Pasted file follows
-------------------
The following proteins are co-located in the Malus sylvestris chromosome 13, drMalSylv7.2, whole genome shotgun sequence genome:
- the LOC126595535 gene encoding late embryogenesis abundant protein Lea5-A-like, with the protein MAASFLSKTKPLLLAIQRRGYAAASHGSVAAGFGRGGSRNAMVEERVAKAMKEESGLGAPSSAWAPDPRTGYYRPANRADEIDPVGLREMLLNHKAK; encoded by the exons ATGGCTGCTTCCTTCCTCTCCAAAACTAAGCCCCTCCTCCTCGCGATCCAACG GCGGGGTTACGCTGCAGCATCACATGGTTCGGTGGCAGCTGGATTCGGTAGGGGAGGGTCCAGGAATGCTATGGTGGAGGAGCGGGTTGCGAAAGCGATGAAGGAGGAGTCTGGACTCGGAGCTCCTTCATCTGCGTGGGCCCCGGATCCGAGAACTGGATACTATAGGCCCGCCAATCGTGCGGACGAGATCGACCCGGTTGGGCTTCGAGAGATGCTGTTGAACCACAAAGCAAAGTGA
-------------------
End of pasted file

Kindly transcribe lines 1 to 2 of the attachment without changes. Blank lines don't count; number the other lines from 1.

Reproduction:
The following proteins are co-located in the Malus sylvestris chromosome 13, drMalSylv7.2, whole genome shotgun sequence genome:
- the LOC126595535 gene encoding late embryogenesis abundant protein Lea5-A-like, with the protein MAASFLSKTKPLLLAIQRRGYAAASHGSVAAGFGRGGSRNAMVEERVAKAMKEESGLGAPSSAWAPDPRTGYYRPANRADEIDPVGLREMLLNHKAK; encoded by the exons ATGGCTGCTTCCTTCCTCTCCAAAACTAAGCCCCTCCTCCTCGCGATCCAACG GCGGGGTTACGCTGCAGCATCACATGGTTCGGTGGCAGCTGGATTCGGTAGGGGAGGGTCCAGGAATGCTATGGTGGAGGAGCGGGTTGCGAAAGCGATGAAGGAGGAGTCTGGACTCGGAGCTCCTTCATCTGCGTGGGCCCCGGATCCGAGAACTGGATACTATAGGCCCGCCAATCGTGCGGACGAGATCGACCCGGTTGGGCTTCGAGAGATGCTGTTGAACCACAAAGCAAAGTGA